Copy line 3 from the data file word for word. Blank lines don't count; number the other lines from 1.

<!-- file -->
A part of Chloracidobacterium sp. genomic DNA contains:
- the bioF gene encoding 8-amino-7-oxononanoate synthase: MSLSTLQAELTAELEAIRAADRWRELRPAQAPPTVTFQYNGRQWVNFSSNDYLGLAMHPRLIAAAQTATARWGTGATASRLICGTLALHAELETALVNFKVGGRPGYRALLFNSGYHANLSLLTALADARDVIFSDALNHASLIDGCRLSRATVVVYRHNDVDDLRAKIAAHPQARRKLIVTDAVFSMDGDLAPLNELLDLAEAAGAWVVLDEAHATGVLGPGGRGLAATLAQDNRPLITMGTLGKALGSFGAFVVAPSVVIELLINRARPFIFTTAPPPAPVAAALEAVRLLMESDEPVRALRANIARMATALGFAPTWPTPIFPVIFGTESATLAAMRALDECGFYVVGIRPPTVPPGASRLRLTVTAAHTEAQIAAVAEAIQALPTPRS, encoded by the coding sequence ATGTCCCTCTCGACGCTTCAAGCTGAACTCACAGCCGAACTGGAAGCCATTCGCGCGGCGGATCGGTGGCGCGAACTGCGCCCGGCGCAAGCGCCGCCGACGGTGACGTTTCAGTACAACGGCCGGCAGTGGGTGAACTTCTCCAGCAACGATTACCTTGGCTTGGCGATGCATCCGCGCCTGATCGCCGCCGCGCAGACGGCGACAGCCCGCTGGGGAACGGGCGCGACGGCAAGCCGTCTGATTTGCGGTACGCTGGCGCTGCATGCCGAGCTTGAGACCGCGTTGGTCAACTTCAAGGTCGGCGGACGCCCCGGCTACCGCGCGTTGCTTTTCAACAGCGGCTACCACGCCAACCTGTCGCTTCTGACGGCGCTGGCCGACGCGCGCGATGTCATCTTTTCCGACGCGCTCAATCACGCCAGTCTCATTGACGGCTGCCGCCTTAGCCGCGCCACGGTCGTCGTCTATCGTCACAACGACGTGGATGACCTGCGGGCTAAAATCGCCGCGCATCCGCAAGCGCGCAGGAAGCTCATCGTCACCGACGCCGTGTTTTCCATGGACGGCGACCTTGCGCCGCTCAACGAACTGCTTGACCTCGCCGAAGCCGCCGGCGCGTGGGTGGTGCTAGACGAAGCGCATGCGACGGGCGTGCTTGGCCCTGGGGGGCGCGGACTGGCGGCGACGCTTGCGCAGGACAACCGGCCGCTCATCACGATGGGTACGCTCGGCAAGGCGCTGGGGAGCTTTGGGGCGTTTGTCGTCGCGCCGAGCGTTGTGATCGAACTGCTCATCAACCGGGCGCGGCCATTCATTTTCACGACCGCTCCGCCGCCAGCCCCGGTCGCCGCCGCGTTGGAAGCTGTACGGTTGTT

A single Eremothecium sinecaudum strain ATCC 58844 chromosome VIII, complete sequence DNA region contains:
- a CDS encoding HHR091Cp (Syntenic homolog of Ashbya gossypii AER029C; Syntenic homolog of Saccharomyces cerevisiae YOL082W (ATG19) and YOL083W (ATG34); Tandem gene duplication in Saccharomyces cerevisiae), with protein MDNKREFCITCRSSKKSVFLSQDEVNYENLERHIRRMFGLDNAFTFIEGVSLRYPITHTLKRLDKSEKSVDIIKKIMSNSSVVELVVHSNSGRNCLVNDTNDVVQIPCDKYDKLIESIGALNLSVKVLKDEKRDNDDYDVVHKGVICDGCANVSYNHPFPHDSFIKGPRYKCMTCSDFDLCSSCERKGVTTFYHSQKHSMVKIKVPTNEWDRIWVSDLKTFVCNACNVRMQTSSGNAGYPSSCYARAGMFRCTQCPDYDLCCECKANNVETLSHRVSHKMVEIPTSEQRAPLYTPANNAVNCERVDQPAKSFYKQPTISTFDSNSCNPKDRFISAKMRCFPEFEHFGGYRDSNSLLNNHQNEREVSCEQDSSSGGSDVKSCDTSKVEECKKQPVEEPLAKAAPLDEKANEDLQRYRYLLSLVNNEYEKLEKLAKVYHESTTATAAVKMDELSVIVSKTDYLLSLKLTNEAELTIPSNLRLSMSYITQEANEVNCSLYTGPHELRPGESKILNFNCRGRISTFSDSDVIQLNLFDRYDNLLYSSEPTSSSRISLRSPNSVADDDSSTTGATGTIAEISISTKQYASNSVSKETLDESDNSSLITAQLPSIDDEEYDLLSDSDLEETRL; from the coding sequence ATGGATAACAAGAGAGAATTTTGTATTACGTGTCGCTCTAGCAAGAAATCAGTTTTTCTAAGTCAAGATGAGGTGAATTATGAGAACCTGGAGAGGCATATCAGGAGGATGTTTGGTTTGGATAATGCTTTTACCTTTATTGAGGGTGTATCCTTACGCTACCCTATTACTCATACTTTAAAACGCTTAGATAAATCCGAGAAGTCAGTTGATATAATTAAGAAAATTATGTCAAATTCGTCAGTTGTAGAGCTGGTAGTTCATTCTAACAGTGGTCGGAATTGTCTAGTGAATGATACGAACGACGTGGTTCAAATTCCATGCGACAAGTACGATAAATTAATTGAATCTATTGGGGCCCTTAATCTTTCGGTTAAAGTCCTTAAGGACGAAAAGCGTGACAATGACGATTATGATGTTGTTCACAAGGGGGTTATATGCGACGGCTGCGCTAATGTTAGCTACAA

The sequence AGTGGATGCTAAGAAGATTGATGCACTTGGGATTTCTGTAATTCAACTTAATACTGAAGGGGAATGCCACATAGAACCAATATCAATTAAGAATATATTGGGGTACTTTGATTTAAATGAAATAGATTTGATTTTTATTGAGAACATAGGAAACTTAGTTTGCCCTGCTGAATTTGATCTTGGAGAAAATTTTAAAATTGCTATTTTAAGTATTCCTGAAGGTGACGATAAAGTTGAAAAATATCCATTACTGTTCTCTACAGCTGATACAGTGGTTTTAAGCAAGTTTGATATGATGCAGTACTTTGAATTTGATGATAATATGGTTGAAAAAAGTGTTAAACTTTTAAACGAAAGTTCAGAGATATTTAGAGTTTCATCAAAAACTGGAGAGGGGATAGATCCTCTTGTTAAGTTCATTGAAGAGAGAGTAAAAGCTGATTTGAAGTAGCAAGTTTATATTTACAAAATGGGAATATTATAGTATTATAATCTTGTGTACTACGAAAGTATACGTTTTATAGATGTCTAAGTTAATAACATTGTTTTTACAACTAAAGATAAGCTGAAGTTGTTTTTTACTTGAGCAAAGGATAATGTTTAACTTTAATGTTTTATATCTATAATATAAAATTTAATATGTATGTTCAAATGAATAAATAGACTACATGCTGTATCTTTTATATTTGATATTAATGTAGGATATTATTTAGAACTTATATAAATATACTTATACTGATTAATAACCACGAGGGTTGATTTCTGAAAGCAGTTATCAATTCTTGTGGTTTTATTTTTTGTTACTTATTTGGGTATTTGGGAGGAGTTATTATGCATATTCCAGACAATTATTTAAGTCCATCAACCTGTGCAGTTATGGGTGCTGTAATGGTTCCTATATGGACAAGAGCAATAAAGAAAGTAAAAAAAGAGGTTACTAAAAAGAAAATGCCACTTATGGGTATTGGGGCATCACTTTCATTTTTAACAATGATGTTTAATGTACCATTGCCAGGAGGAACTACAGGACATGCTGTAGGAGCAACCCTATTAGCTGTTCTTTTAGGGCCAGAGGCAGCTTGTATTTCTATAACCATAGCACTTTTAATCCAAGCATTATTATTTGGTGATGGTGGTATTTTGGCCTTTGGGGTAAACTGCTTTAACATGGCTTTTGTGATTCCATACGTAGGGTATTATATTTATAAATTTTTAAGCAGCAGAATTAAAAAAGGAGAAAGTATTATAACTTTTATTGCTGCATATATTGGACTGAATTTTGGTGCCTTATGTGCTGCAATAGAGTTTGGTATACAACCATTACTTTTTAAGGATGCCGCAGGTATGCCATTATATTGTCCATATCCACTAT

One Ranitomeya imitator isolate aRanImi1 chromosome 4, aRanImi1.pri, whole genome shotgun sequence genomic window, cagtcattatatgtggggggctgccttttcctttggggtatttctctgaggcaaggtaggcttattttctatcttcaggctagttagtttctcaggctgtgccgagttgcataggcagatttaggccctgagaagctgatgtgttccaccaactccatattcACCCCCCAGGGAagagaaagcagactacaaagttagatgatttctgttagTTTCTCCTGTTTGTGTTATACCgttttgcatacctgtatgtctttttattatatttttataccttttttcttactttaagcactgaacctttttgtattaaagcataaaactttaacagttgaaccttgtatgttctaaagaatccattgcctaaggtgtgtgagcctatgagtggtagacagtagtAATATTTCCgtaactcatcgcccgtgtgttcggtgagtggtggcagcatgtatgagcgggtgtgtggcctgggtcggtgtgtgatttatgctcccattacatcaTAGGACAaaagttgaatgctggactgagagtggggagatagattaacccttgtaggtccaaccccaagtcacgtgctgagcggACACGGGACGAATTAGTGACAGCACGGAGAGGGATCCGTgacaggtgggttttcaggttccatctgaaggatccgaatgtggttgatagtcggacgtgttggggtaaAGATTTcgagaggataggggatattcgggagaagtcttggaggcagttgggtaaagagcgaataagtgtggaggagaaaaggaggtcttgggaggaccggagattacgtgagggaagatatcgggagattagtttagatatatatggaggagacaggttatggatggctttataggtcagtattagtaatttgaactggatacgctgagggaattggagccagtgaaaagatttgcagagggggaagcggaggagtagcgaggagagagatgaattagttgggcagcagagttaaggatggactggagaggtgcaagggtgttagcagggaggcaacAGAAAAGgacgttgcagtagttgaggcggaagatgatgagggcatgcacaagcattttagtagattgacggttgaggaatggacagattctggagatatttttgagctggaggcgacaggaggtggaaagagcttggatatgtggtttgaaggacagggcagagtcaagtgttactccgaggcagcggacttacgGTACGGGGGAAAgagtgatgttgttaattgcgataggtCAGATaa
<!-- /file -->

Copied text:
A single Eremothecium sinecaudum strain ATCC 58844 chromosome VIII, complete sequence DNA region contains: